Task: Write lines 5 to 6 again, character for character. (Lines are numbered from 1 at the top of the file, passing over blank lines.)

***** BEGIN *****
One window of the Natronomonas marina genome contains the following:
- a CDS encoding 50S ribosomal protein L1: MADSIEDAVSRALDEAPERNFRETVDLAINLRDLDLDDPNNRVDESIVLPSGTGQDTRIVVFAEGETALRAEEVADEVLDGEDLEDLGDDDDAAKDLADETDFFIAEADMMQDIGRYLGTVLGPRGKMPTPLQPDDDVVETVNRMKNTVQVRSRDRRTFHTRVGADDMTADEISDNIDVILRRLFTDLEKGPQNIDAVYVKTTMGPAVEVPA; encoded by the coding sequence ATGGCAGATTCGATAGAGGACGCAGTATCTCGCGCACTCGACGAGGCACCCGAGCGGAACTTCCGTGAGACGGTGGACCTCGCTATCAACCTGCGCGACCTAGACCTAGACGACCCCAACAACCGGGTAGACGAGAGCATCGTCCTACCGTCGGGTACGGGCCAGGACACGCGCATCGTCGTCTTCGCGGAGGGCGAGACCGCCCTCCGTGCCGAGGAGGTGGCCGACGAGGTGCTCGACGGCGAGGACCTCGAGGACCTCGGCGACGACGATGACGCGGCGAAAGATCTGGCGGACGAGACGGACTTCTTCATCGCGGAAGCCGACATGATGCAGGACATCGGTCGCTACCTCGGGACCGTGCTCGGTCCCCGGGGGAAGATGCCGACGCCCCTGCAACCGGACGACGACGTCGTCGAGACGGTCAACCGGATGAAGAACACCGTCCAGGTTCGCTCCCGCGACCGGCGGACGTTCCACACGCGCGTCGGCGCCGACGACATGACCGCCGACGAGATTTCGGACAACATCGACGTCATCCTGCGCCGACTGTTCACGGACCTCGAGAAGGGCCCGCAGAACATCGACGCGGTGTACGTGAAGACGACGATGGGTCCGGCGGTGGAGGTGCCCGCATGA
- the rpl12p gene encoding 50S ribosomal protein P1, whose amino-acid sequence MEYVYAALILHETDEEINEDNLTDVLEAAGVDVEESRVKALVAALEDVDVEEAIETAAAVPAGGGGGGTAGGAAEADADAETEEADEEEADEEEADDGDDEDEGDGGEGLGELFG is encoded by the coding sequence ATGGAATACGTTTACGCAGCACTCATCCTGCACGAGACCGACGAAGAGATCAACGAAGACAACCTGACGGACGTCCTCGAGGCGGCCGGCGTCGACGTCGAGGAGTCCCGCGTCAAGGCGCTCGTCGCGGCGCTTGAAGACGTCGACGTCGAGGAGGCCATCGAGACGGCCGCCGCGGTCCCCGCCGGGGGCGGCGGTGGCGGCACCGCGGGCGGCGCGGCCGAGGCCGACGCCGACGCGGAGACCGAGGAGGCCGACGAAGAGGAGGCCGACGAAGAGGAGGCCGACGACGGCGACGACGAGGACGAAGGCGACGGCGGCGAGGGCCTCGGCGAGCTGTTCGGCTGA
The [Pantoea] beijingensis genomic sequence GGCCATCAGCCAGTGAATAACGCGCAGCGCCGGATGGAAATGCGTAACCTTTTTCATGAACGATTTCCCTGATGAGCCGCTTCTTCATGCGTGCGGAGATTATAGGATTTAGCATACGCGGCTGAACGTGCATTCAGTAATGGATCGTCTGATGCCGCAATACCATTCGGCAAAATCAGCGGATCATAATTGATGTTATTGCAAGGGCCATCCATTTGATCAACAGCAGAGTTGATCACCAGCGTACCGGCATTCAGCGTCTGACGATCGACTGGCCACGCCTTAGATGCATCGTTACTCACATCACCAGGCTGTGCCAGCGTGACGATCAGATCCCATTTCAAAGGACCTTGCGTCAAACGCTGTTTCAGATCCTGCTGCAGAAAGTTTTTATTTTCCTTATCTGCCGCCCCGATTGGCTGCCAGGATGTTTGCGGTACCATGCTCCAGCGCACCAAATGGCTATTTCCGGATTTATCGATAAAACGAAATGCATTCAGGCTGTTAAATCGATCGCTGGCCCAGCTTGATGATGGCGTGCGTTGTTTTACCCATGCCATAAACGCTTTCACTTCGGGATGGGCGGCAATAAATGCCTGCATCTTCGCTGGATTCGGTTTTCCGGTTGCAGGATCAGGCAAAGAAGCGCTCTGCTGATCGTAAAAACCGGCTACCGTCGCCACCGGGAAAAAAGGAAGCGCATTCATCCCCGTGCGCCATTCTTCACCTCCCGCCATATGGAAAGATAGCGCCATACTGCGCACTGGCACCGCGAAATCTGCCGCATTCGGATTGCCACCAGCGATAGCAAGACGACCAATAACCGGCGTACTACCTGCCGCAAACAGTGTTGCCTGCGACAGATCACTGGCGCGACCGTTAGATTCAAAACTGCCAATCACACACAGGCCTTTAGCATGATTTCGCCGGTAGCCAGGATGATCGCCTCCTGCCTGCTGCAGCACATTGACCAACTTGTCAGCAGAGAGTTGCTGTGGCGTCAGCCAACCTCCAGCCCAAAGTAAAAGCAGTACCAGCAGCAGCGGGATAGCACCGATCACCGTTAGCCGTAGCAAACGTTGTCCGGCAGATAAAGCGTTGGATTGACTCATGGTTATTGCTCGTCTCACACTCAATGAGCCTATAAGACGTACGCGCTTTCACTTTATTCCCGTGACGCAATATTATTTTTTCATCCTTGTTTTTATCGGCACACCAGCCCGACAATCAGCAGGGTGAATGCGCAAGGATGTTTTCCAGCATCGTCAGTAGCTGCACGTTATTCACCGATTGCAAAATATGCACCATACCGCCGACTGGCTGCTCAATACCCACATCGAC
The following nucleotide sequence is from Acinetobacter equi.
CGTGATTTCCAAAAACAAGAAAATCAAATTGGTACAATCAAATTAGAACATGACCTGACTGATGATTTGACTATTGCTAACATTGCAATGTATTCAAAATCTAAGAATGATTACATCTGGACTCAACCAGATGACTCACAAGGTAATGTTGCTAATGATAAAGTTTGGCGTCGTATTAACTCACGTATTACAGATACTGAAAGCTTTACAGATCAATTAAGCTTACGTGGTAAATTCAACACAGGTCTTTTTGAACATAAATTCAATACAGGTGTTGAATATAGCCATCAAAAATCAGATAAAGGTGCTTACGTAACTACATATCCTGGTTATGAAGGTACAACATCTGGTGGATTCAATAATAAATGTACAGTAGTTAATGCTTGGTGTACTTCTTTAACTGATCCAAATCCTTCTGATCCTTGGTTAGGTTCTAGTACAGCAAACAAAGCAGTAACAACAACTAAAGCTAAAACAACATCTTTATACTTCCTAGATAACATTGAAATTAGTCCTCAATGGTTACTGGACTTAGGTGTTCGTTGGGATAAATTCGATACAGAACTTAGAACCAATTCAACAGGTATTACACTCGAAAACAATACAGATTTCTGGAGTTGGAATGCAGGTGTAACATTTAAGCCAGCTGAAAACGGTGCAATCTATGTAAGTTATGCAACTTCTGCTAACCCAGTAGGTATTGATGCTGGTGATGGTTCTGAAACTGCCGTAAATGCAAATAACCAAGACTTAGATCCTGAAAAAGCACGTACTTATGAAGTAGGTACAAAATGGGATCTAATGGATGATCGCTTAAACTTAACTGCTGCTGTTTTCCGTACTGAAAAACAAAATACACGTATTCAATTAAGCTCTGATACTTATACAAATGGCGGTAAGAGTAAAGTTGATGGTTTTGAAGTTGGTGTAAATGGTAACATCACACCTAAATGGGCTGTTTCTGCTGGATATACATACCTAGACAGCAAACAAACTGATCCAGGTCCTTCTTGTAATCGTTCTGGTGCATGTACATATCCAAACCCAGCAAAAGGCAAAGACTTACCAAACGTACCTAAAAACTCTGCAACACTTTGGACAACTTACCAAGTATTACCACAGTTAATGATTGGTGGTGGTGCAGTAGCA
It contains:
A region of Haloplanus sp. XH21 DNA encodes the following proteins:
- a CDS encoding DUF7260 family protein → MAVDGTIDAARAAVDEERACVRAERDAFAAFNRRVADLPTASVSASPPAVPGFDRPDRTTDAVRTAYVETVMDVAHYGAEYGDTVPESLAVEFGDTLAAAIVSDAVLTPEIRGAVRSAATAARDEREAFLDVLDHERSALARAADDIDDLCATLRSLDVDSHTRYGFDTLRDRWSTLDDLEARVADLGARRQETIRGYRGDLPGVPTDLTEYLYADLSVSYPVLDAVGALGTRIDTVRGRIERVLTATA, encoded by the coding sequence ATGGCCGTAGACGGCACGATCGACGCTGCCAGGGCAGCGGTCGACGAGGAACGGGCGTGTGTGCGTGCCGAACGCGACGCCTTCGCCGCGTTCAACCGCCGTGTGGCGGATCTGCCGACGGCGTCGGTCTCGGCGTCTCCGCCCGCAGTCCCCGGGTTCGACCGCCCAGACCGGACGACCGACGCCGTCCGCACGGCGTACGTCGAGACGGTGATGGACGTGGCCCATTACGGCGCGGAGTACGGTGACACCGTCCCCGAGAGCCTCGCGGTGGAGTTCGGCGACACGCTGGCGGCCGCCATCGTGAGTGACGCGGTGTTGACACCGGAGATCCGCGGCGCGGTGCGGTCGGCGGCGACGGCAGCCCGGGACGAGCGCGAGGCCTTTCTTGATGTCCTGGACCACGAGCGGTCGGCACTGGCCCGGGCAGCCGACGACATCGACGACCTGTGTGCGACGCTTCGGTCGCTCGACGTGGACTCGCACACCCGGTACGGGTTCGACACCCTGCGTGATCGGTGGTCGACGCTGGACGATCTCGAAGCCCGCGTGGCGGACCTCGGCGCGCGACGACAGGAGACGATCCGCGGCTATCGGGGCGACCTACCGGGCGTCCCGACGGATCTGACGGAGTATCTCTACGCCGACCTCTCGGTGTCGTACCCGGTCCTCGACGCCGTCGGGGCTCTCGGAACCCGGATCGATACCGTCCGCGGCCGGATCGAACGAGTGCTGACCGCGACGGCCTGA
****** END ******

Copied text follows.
The following nucleotide sequence is from Acinetobacter equi.
CGTGATTTCCAAAAACAAGAAAATCAAATTGGTACAATCAAATTAGAACATGACCTGACTGATGATTTGACTATTGCTAACATTGCAATGTATTCAAAATCTAAGAATGATTACATCTGGACTCAACCAGATGACTCACAAGGTAATGTTGCTAATGATAAAGTTTGGCGTCGTATTAACTCACGTATTACAGATACTGAAAGCTTTACAGATCAATTAAGCTTACGTGGTAAATTCAACACAGGTCTTTTTGAACATAAATTCAATACAGGTGTTGAATATAGCCATCAAAAATCAGATAAAGGTGCTTACGTAACTACATATCCTGGTTATGAAGGTACAACATCTGGTGGATTCAATAATAAATGTACAGTAGTTAATGCTTGGTGTACTTCTTTAACTGATCCAAATCCTTCTGATCCTTGGTTAGGTTCTAGTACAGCAAACAAAGCAGTAACAACAACTAAAGCTAAAACAACATCTTTATACTTCCTAGATAACATTGAAATTAGTCCTCAATGGTTACTGGACTTAGGTGTTCGTTGGGATAAATTCGATACAGAACTTAGAACCAATTCAACAGGTATTACACTCGAAAACAATACAGATTTCTGGAGTTGGAATGCAGGTGTAACATTTAAGCCAGCTGAAAACGGTGCAATCTATGTAAGTTATGCAACTTCTGCTAACCCAGTAGGTATTGATGCTGGTGATGGTTCTGAAACTGCCGTAAATGCAAATAACCAAGACTTAGATCCTGAAAAAGCACGTACTTATGAAGTAGGTACAAAATGGGATCTAATGGATGATCGCTTAAACTTAACTGCTGCTGTTTTCCGTACTGAAAAACAAAATACACGTATTCAATTAAGCTCTGATACTTATACAAATGGCGGTAAGAGTAAAGTTGATGGTTTTGAAGTTGGTGTAAATGGTAACATCACACCTAAATGGGCTGTTTCTGCTGGATATACATACCTAGACAGCAAACAAACTGATCCAGGTCCTTCTTGTAATCGTTCTGGTGCATGTACATATCCAAACCCAGCAAAAGGCAAAGACTTACCAAACGTACCTAAAAACTCTGCAACACTTTGGACAACTTACCAAGTATTACCACAGTTAATGATTGGTGGTGGTGCAGTAGCA